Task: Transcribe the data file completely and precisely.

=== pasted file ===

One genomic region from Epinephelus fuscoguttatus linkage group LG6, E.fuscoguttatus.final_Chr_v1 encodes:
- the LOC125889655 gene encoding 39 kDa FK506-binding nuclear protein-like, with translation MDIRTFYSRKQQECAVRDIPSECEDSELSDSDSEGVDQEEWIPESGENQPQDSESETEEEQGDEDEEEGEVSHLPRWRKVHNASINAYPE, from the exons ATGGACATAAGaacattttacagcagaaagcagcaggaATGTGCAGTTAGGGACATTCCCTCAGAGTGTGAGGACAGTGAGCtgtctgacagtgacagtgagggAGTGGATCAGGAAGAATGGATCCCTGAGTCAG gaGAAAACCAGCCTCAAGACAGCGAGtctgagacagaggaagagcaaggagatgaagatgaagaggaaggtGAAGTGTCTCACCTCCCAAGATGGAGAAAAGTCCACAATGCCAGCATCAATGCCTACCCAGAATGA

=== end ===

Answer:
One genomic region from Epinephelus fuscoguttatus linkage group LG6, E.fuscoguttatus.final_Chr_v1 encodes:
- the LOC125889655 gene encoding 39 kDa FK506-binding nuclear protein-like, with translation MDIRTFYSRKQQECAVRDIPSECEDSELSDSDSEGVDQEEWIPESGENQPQDSESETEEEQGDEDEEEGEVSHLPRWRKVHNASINAYPE, from the exons ATGGACATAAGaacattttacagcagaaagcagcaggaATGTGCAGTTAGGGACATTCCCTCAGAGTGTGAGGACAGTGAGCtgtctgacagtgacagtgagggAGTGGATCAGGAAGAATGGATCCCTGAGTCAG gaGAAAACCAGCCTCAAGACAGCGAGtctgagacagaggaagagcaaggagatgaagatgaagaggaaggtGAAGTGTCTCACCTCCCAAGATGGAGAAAAGTCCACAATGCCAGCATCAATGCCTACCCAGAATGA